Closed Casket ActivitiesSplinters From an Ever-Changing Face is as concise of a metal album as they come. END is a clearly a well-oiled machine, thanks in no doubt to their highly experienced roster. They maintain the same general sound throughout the album; same respective effects, same tones, same mix pattern. But they also manage to make each song unique, through the art of composition; they play around with tempo, arrangement, time signatures. It's a brutal work that will have you crawling on your bleeding knees back for more.
10. Nothing: The Great Dismal
9. Be Well: The Weight and The Cost
M. Good Productions IncIt's a high level of dreariness that would make a Matthew Good record stand out as such, but Moving Walls manages to achieve it. It's one of his most minimalist works to date, using the extra space to enhance the vocals. It's necessary too, as Good's use of lifelike characters, mental health confessions, lonesome imagery, and an overall genuine craftiness in describing his slightly skewed worldview, could be the best it's ever been.
7. Bob Mould: Blue Hearts
6. Change: Closer Still
React!It seemingly came out of nowhere, but one of the best debuts of the year is undoubtedly Change's Closer Still. The brain child of Aram Arslanian, a veteran of such youth crew bands as Betrayed and Champion, Change delivers highly energetic, melodic hardcore in immaculate form. The music may be bound by tradition, but the greatly personal lyrics are well suited to the modern world. Dark at times while always offering positivity and hope, Change, as in the name itself, should be your new mantra.
5. Country Westerns: Country Westerns
4. Tricky: Fall to Pieces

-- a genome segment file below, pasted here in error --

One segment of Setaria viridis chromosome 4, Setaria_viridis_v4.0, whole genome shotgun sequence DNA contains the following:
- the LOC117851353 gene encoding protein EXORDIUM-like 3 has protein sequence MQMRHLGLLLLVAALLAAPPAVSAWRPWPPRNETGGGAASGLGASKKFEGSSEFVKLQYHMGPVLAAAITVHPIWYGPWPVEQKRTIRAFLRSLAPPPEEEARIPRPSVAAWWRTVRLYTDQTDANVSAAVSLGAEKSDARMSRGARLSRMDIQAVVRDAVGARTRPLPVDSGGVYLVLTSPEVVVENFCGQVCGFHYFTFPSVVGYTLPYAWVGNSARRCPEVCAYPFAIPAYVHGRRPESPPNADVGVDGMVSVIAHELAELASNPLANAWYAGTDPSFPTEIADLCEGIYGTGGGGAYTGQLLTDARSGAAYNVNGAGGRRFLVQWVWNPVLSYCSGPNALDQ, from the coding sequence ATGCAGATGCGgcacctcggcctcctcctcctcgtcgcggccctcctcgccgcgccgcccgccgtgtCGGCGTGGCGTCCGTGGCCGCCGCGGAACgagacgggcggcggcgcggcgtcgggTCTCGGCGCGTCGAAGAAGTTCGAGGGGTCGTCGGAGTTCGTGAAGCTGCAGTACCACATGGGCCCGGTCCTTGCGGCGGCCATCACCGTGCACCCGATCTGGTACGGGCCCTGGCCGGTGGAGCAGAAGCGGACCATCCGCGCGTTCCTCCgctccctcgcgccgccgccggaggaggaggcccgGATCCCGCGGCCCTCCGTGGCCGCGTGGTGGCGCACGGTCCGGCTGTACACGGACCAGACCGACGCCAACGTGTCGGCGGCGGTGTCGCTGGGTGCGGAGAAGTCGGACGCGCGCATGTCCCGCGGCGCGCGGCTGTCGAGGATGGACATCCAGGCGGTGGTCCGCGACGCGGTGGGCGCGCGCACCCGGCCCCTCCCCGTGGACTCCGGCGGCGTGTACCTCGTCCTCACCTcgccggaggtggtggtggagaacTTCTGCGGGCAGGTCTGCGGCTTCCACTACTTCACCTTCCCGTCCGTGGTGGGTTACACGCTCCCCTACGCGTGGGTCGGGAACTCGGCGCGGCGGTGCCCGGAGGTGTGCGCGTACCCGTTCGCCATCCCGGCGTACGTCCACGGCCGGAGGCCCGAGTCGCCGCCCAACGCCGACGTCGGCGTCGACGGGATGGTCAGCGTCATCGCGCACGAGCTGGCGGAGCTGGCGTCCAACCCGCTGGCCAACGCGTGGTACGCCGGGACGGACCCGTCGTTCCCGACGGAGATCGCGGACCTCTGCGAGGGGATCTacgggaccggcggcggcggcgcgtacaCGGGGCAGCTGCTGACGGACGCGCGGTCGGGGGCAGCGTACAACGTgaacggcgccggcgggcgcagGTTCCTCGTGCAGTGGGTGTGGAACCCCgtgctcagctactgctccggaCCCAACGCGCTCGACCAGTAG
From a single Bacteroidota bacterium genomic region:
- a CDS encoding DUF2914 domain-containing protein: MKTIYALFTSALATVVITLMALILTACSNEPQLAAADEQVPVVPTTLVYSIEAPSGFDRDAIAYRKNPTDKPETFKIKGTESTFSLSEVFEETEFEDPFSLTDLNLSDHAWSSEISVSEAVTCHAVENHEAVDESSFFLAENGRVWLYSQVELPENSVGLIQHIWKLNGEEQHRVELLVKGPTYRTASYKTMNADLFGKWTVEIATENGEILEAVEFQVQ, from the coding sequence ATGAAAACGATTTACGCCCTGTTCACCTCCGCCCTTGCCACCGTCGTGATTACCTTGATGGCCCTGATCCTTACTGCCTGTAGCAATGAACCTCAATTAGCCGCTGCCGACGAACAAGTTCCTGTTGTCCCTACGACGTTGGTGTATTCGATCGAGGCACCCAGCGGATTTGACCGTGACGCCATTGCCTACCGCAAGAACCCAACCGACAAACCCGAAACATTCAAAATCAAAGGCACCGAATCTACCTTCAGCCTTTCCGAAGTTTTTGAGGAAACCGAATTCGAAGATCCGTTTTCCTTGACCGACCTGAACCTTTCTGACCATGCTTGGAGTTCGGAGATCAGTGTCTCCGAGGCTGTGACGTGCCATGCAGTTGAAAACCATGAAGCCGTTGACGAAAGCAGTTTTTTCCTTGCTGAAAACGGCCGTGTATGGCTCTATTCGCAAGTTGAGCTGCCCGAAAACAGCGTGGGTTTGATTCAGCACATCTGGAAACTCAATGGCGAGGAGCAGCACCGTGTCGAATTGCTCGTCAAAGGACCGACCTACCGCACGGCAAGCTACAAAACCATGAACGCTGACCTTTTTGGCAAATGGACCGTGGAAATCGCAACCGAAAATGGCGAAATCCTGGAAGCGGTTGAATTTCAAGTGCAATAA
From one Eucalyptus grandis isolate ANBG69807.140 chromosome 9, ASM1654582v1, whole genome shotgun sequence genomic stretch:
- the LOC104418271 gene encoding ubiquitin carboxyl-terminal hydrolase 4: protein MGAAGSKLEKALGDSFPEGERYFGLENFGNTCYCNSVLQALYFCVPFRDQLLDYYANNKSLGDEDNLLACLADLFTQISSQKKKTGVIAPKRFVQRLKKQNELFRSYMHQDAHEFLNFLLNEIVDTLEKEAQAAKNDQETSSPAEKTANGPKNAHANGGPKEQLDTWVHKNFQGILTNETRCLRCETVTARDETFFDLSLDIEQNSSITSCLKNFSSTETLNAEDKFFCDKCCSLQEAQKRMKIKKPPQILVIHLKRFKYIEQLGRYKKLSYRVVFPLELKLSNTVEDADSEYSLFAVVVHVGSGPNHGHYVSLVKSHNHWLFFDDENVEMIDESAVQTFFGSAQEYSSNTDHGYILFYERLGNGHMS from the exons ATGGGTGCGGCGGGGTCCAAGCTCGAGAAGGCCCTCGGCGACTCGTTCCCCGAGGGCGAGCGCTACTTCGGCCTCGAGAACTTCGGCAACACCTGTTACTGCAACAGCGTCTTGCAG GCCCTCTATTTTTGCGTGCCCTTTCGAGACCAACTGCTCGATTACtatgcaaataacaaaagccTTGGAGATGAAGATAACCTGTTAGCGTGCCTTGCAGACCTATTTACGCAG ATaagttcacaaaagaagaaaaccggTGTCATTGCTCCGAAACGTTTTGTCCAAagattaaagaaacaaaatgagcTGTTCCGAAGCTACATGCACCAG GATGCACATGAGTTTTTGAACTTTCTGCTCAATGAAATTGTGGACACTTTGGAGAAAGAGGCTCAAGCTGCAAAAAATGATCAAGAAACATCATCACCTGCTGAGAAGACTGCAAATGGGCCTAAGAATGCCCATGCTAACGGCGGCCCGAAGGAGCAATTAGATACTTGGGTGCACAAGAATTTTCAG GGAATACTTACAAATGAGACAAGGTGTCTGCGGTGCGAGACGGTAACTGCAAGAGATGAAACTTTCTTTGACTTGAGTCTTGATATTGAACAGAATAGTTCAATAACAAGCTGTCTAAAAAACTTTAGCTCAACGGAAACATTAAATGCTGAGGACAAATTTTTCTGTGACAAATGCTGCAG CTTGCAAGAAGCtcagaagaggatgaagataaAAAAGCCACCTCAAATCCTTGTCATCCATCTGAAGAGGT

False IdolsTurning to a more concise and raw sound in the wake of a personal tragedy, Tricky's sorrowful, yet ultimately triumphant, Fall to Pieces may not eventually be hailed as a masterpiece in line with, say, Maxinquaye. But while the acclaim for his debut solo record is universal, Fall to Pieces should not be far behind. The streamlined arrangements are surely a departure from Tricky's norm, but the record is delicate, ethereal, personal, and absolutely beautiful.
2. Modern Color: From the Leaves of Your Garden
Other People RecordsLike Title Fight, Ceremony, and Turnover before them, Modern Color continues to move further away from their more aggressive roots on From the Leaves Of Your Garden. While some of the songs still have punk rock bones, albeit with quite mellow vocals, for most of the album the band has turned to a jangly dreampop sound. However, it's still not all one big glaze-over. They can still turn up the energy as the mood suits; kicking up the drums, powering the riffs, and even the pleasingly smooth vocals still bring out their occasional attitude problem. The genre-bending result is lavishly dimensional, and a sheer pleasure to get lost in.
1. Fiona Apple Fetch the Bolt Cutters
Thanks as always for reading! Going into 2021, I hope that everyone can find a little comfort, because we deserve it. Discover a new band, or start your own. Check in on your loved ones. Embrace the little things. Sometimes we have to grab our happiness where we can get it, so whatever it means to you, hang on to it and don’t let go. And above all, please be kind to one another, and to yourself.